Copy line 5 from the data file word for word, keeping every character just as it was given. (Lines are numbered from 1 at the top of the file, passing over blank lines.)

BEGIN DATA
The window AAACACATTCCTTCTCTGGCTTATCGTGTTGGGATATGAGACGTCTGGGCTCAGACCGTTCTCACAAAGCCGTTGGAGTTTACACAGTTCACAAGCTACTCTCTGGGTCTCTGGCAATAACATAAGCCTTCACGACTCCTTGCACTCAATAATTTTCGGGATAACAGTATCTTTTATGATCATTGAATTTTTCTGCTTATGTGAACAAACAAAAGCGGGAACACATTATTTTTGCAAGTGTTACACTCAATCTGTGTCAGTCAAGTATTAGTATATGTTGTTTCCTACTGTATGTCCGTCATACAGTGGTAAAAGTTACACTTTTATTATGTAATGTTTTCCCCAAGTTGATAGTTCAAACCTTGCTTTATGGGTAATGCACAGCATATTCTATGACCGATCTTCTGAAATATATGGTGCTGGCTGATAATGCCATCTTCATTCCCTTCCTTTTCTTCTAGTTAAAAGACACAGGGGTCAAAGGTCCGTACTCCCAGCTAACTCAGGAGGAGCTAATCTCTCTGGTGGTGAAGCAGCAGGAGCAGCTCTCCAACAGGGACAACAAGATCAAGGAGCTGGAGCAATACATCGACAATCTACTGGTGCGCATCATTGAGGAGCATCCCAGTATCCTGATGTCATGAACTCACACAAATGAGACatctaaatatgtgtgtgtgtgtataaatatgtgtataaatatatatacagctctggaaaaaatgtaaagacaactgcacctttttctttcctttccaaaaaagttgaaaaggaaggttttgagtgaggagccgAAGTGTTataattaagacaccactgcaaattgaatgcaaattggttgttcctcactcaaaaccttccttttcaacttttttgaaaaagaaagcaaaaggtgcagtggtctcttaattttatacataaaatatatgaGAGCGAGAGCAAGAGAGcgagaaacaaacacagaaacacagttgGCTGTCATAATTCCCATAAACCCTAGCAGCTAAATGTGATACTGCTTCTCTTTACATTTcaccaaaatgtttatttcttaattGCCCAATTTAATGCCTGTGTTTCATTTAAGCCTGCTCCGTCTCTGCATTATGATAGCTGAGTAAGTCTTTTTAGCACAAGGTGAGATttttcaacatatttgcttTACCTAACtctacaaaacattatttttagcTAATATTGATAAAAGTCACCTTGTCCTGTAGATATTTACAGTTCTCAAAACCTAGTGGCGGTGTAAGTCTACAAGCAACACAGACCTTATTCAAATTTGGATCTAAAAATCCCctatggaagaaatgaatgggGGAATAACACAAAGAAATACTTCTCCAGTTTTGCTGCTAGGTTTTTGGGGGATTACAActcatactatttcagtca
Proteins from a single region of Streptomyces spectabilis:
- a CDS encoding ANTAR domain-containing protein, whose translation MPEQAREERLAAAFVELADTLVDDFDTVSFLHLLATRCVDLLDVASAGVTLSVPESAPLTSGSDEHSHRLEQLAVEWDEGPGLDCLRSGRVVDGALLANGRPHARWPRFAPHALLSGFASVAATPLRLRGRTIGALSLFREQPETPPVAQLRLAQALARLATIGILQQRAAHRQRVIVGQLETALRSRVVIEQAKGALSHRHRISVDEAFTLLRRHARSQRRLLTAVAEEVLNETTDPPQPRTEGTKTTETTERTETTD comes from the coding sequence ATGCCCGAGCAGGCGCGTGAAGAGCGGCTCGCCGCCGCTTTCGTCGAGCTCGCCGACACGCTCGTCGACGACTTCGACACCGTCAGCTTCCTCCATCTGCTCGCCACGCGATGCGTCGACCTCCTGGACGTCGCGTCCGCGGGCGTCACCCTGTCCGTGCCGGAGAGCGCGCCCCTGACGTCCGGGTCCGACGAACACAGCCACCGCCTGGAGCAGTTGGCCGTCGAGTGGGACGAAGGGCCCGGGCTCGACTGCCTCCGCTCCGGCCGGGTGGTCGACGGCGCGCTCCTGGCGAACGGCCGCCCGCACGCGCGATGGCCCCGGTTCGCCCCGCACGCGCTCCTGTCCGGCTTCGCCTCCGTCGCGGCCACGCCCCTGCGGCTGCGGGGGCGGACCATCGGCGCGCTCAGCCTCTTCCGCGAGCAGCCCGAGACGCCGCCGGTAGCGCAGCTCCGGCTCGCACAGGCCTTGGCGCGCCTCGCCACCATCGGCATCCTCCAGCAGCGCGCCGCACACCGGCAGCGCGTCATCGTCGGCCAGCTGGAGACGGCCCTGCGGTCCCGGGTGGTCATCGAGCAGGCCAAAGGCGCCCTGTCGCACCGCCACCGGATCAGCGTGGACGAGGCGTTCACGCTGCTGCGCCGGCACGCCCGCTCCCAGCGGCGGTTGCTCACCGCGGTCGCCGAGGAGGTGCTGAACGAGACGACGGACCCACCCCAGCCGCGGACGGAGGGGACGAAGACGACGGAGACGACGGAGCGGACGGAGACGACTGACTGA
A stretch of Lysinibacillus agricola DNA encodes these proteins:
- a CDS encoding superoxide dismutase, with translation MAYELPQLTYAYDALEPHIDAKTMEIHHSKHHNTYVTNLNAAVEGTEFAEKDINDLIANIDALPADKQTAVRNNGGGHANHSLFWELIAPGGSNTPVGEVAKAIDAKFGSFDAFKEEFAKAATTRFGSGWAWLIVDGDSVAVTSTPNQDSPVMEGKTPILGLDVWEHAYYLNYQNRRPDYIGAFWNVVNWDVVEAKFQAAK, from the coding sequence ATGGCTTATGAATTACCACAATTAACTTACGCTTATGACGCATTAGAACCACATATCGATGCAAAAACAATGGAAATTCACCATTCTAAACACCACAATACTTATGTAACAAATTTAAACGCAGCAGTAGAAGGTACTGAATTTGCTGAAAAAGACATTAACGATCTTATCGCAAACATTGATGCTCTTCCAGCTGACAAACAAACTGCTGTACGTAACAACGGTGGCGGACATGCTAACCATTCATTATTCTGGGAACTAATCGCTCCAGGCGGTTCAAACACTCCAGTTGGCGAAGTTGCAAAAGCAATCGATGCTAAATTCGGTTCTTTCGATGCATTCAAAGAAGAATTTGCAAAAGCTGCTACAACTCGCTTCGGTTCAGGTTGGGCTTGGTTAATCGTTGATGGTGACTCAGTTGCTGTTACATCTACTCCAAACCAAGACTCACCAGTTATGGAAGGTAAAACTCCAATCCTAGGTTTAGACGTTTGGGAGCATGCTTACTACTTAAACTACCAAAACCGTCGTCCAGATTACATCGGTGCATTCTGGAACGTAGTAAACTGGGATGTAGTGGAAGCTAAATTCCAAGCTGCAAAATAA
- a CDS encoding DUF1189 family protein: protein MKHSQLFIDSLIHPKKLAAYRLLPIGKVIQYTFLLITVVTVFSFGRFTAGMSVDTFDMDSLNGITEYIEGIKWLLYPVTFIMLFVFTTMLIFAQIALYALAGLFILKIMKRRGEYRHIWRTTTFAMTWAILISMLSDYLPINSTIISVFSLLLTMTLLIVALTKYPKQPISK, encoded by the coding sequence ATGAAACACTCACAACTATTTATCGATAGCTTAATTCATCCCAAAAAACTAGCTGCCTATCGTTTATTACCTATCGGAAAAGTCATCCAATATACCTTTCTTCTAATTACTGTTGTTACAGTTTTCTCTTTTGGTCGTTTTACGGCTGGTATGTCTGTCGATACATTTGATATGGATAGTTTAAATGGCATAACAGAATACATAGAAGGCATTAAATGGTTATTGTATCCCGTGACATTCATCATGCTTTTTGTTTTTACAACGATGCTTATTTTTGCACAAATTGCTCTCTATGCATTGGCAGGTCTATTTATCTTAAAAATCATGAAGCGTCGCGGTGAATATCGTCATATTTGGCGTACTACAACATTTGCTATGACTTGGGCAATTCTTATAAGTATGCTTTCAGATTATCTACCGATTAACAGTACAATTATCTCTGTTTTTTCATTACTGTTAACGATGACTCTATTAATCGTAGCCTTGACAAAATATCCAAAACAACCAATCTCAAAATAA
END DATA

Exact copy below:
- a CDS encoding superoxide dismutase, with translation MAYELPQLTYAYDALEPHIDAKTMEIHHSKHHNTYVTNLNAAVEGTEFAEKDINDLIANIDALPADKQTAVRNNGGGHANHSLFWELIAPGGSNTPVGEVAKAIDAKFGSFDAFKEEFAKAATTRFGSGWAWLIVDGDSVAVTSTPNQDSPVMEGKTPILGLDVWEHAYYLNYQNRRPDYIGAFWNVVNWDVVEAKFQAAK, from the coding sequence ATGGCTTATGAATTACCACAATTAACTTACGCTTATGACGCATTAGAACCACATATCGATGCAAAAACAATGGAAATTCACCATTCTAAACACCACAATACTTATGTAACAAATTTAAACGCAGCAGTAGAAGGTACTGAATTTGCTGAAAAAGACATTAACGATCTTATCGCAAACATTGATGCTCTTCCAGCTGACAAACAAACTGCTGTACGTAACAACGGTGGCGGACATGCTAACCATTCATTATTCTGGGAACTAATCGCTCCAGGCGGTTCAAACACTCCAGTTGGCGAAGTTGCAAAAGCAATCGATGCTAAATTCGGTTCTTTCGATGCATTCAAAGAAGAATTTGCAAAAGCTGCTACAACTCGCTTCGGTTCAGGTTGGGCTTGGTTAATCGTTGATGGTGACTCAGTTGCTGTTACATCTACTCCAAACCAAGACTCACCAGTTATGGAAGGTAAAACTCCAATCCTAGGTTTAGACGTTTGGGAGCATGCTTACTACTTAAACTACCAAAACCGTCGTCCAGATTACATCGGTGCATTCTGGAACGTAGTAAACTGGGATGTAGTGGAAGCTAAATTCCAAGCTGCAAAATAA